African Democracy

July 16, 2008

Business as usual in Pretoria

Filed under: South Africa — africandemocrat @ 11:22 am
Tags: , , , , , ,

At the opening of Parliament in Cape Town this year, South Africa’s President Mbeki announced his theme for this year as , “Business Unusual”.

South Africa had just experienced more than a week of electricity shortages and mines were forced to close down their operations for safety reasons.  Mbeki promised to deal with issues that directly impact the lives of South Africans promptly and effectively.

Since then, Mbeki has survived a serious discussion by the ANC/COSATU/SACP alliance to force him to stand down.  The alliance partners decided that the political instability that would result from firing him would be worse than leaving him to finish his term in office.

In December 2007, the African National Congress, South Africa’s ruling party, met in the Limpopo Province capital of Polokwane and elected Jacob Zuma to be its President.  While Jacob Zuma enjoys popular support within the ANC and alliance partners the Congress of South African Trade Unions and the South African Communist Party and also amongst his fellow Zulus in Kwazulu-Natal Province, surveys have indicated that he doesn’t have the same support in the rest of South Africa.

South Africans are nervous of “The Showerman” as he has been dubbed because of his bizarre claim that taking a shower after having sex with a woman known to be HIV positive would protect him from HIV infection.  Zuma is due to stand trial for corruption, and his personal life has been in the spotlight in two very public trials.  It has been demonstrated in court that Zuma is quite incompetent at budgeting for his own household and hence vulnerable to the largesse of donors or those offering bribes.  The rape trial ended with his acquittal, but illustrated that Zuma tends to not know when it is prudent to keep his pants zipped.

Nevertheless, the way in which President Mbeki has gone about his business this year is causing many South Africans to think that Zuma, for all his blatent faults, might very well be a better President than Mbeki has been.

Mbeki’s role as the SADC-appointed mediator for Zimbabwe is widely criticised within South Africa.  Many, if not most, South Africans think that he is biased towards Robert Mugabe and should recuse himself.  He has refused to utter any public condemnation of the ZANU-PF brutality whatsoever.  At least Zuma has done that.  It illustrates that having Mbeki as President of SA and designated mediator for Zimbabwe is a profound conflict of interest.  He finds himself unable to act in South Africa’s interests because that would undermine his credibility as mediator.  Replacing him as chief negotiator in the Zimbabwe crisis with someone from outside the region such as Kofi Annan seems an eminently sensible action.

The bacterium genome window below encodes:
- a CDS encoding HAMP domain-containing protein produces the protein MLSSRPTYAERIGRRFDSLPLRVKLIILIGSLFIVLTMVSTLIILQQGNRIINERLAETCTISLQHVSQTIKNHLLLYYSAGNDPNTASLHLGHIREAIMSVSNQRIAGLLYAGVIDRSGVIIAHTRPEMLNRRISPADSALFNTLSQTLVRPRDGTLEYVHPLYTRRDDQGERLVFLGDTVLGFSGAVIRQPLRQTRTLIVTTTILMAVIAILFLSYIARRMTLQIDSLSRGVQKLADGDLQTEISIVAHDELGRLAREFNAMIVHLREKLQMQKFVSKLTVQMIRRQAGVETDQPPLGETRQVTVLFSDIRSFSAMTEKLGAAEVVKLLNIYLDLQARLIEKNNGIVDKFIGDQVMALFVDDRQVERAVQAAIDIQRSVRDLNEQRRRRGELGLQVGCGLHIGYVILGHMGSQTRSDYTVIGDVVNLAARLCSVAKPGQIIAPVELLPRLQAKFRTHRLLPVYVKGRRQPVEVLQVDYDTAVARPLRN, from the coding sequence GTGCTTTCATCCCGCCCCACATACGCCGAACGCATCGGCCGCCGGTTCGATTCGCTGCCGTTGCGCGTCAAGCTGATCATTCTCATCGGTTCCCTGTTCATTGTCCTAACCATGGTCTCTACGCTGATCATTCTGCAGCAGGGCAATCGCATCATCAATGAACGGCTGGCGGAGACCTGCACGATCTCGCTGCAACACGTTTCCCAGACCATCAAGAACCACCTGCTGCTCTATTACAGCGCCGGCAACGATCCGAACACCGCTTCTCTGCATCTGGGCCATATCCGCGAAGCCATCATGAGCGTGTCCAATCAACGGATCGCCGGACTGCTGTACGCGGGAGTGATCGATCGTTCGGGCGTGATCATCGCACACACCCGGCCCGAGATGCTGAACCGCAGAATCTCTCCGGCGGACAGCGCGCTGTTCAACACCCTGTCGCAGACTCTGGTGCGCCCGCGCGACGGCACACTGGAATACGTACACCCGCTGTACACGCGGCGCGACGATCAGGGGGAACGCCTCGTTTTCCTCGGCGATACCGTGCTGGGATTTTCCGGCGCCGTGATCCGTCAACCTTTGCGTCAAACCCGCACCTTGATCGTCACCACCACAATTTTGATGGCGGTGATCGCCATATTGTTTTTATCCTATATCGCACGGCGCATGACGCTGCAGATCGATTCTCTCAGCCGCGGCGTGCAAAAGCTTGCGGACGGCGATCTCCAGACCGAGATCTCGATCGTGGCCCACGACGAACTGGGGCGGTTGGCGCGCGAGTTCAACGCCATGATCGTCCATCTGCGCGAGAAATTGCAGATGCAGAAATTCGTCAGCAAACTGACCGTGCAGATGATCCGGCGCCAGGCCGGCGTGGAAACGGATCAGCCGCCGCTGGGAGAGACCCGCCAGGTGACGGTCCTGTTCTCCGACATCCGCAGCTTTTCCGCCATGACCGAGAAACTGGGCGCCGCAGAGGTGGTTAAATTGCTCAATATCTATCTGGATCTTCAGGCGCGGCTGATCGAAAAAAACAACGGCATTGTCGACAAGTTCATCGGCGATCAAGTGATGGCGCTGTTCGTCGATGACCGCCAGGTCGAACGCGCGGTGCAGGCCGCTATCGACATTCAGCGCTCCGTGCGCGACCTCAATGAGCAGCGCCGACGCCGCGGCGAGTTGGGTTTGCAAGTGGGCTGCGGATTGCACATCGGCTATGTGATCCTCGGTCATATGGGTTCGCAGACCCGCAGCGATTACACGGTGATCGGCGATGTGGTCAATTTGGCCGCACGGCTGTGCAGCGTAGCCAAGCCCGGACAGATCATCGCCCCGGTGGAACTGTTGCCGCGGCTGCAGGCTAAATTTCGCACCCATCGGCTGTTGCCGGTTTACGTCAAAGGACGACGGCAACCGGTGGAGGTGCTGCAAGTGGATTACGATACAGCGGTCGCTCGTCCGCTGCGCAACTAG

The way that Pretoria has handled the flood of refugees from Zimbabwe is incomprehensible.  Mbeki has stated that they are not refugees, but “economic migrants” seeking better opportunities in South Africa.  Maybe a few Zimbabweans have had better job offers in South Africa, but those few thousand economic migrants left years ago with legal papers.  The millions of Zimbabweans that have fled their country, entering South Africa illegally have been trying to escape from famine, grinding poverty and political violence.  They come to South Africa hoping to find safety and enough food to survive.

Instead, because the Mbeki government refuses to state categorically that there is indeed a crisis in Zimbabwe, political, economic and humanitarian, the Zimbabweans flooding into South Africa are refused refugee status, are treated as illegal immigrants, and South Africa continues to deport thousands back to Zimbabwe.

What South Africa should be doing for Zimbabweans is to recognise that they are indeed refugees from famine and politically motivated violence and set up refugee camps in the Limpopo Province.  There the refugees can be provided with shelter, clean water, food and basic medical care with the assistance of the international community.

But to do the right thing that South Africa is required to do as a signatory to treaties concerning refugees requires that Mbeki calls the situation in Zimbabwe a crisis and publically admits that Mugabe and his ZANU-PF military junta are indeed using violence against their fellow Zimbabweans.

That, President Mbeki, would be Business Unusual.  Instead, we’re likely to see the situation in Zimbabwe and in South Africa gradually deteriorate for the next 9 or 10 months until we finally get a new President. 

Pity the next person to be sworn in as President who has to clean up the mess that Mbeki looks likely to be leaving as his legacy.

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